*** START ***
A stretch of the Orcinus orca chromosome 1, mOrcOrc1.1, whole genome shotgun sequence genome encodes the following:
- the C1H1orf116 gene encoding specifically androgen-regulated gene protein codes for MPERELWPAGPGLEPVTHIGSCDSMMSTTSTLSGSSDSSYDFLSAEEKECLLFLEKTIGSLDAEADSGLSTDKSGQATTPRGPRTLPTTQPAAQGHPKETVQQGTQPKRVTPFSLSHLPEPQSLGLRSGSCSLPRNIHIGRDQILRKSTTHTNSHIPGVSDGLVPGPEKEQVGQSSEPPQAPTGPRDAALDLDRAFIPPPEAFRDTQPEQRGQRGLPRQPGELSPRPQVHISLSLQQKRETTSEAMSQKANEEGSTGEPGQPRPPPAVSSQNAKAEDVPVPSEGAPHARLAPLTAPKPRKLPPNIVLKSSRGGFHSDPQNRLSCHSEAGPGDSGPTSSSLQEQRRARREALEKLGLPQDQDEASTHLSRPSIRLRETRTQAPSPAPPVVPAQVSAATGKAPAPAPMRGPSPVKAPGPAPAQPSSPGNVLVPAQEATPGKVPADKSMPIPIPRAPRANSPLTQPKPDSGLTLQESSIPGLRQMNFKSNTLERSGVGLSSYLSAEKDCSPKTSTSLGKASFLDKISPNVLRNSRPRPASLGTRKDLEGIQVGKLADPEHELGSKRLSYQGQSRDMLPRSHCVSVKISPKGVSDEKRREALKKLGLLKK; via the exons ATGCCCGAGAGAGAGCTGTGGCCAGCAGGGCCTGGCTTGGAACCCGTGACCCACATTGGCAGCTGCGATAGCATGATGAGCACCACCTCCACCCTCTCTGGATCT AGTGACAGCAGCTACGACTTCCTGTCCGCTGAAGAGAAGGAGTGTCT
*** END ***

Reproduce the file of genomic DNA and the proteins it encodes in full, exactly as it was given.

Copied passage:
A stretch of the Orcinus orca chromosome 1, mOrcOrc1.1, whole genome shotgun sequence genome encodes the following:
- the C1H1orf116 gene encoding specifically androgen-regulated gene protein codes for MPERELWPAGPGLEPVTHIGSCDSMMSTTSTLSGSSDSSYDFLSAEEKECLLFLEKTIGSLDAEADSGLSTDKSGQATTPRGPRTLPTTQPAAQGHPKETVQQGTQPKRVTPFSLSHLPEPQSLGLRSGSCSLPRNIHIGRDQILRKSTTHTNSHIPGVSDGLVPGPEKEQVGQSSEPPQAPTGPRDAALDLDRAFIPPPEAFRDTQPEQRGQRGLPRQPGELSPRPQVHISLSLQQKRETTSEAMSQKANEEGSTGEPGQPRPPPAVSSQNAKAEDVPVPSEGAPHARLAPLTAPKPRKLPPNIVLKSSRGGFHSDPQNRLSCHSEAGPGDSGPTSSSLQEQRRARREALEKLGLPQDQDEASTHLSRPSIRLRETRTQAPSPAPPVVPAQVSAATGKAPAPAPMRGPSPVKAPGPAPAQPSSPGNVLVPAQEATPGKVPADKSMPIPIPRAPRANSPLTQPKPDSGLTLQESSIPGLRQMNFKSNTLERSGVGLSSYLSAEKDCSPKTSTSLGKASFLDKISPNVLRNSRPRPASLGTRKDLEGIQVGKLADPEHELGSKRLSYQGQSRDMLPRSHCVSVKISPKGVSDEKRREALKKLGLLKK; via the exons ATGCCCGAGAGAGAGCTGTGGCCAGCAGGGCCTGGCTTGGAACCCGTGACCCACATTGGCAGCTGCGATAGCATGATGAGCACCACCTCCACCCTCTCTGGATCT AGTGACAGCAGCTACGACTTCCTGTCCGCTGAAGAGAAGGAGTGTCT